Usage examples for opiate

  1. Yet the atmosphere had the sickly oppression of an opiate, and it did not take Jenny long to pull back the purple velvet curtains and throw open the window to the raw winter night. – Carnival by Compton Mackenzie
  2. The opiate was given, and soon the regular, quiet breathing of the patient showed that it had taken effect. – Barriers Burned Away by E. P. Roe
  3. He allowed himself to be mollified, and she stood there over the fire, chatting with him for some time, a friendly natural note in her voice which was rare and, insensibly, soothed him like an opiate. – Marcella by Mrs. Humphry Ward
  4. " She is going to try a new opiate of my invention. – Marguerite de Valois by Alexandre Dumas
  5. The patient should be placed between blankets, and supplied with light gruel; and when the violence of the disorder is somewhat abated, the pain may be removed by opiate clysters. – The Cook and Housekeeper's Complete and Universal Dictionary; Including a System of Modern Cookery, in all Its Various Branches, by Mary Eaton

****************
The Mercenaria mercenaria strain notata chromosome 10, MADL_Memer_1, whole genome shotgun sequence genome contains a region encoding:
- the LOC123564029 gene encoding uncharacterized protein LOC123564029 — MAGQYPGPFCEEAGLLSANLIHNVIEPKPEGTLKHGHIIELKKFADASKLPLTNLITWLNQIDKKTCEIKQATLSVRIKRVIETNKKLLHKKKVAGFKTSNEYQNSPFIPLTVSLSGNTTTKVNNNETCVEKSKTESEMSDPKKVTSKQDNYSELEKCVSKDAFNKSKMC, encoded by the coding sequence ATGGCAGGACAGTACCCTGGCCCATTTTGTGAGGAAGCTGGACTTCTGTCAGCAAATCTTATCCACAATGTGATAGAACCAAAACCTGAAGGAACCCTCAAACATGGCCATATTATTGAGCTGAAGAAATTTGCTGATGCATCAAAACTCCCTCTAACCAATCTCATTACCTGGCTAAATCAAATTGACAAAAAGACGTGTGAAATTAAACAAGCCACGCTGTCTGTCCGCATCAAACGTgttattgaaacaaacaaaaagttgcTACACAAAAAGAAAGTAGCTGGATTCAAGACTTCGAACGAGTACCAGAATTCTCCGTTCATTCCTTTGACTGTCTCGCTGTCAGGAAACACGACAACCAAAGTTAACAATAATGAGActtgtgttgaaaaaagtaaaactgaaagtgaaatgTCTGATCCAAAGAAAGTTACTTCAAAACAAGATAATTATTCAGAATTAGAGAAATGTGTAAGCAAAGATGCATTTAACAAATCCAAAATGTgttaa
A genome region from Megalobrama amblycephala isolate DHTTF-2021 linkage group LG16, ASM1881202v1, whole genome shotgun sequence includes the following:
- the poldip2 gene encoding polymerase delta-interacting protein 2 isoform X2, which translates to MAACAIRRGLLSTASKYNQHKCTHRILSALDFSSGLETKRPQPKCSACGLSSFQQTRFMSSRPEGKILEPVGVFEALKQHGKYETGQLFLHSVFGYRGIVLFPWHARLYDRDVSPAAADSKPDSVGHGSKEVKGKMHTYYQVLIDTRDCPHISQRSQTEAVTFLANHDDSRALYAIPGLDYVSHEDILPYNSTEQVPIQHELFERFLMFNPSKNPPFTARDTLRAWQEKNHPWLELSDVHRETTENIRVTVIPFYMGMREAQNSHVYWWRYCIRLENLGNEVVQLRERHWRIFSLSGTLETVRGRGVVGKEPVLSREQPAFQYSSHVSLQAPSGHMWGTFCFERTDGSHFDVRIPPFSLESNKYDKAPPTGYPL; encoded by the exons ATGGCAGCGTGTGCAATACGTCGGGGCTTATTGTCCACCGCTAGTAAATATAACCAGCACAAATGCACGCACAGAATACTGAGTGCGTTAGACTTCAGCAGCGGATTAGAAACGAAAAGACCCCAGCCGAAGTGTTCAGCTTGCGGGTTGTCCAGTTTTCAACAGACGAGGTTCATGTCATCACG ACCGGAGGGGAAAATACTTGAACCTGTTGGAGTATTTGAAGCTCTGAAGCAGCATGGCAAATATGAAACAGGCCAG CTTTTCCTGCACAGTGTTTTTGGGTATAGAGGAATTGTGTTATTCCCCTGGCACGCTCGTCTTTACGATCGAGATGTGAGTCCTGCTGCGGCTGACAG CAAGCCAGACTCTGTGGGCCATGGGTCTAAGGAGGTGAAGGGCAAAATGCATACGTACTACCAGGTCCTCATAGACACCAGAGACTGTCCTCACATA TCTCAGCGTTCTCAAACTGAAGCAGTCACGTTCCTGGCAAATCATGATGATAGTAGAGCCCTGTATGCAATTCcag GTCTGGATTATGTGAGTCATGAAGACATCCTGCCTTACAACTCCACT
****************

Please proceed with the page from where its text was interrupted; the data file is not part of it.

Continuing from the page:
6. It is an opiate and a prophy-" " Prophylactic," suggested the other. – The Man Who Knew by Edgar Wallace
  7. Kisses act as an opiate on a woman's conscience. – Bye-Ways by Robert Smythe Hichens
  8. It resembled a discovery, so strangely had her opiate and power of dreaming wrought through her tortures. – The Complete Project Gutenberg Works of George Meredith by George Meredith
  9. Once in the desert, when men were dying round him of fever and dysentery, he had been obliged, exhausted and ill, scarce able to drag himself from his bed, to resort to an opiate to allay his own sufferings, that he might minister to others. – The Weavers, Complete by Gilbert Parker Last Updated: March 14, 2009
  10. In the languor of love that knows no fear and has no cares, that opiate of the soul, Dilama lay in his arms and sought his lips and eyes, and asked no more about caravans and journeys and mountains, drugged and heavy with love. – Six Women by Victoria Cross
  11. This has acquired some Reputation, particularly in the Country, where they bring it from, Geneva; under the Title of the Opiate for the Rheumatism, tho' I cannot say for what Reason; as it is indeed neither more nor less than the Electuary Caryocostinum, which may be procured at our Apothecaries. – Advice to the people in general, with regard to their health by Samuel Auguste David Tissot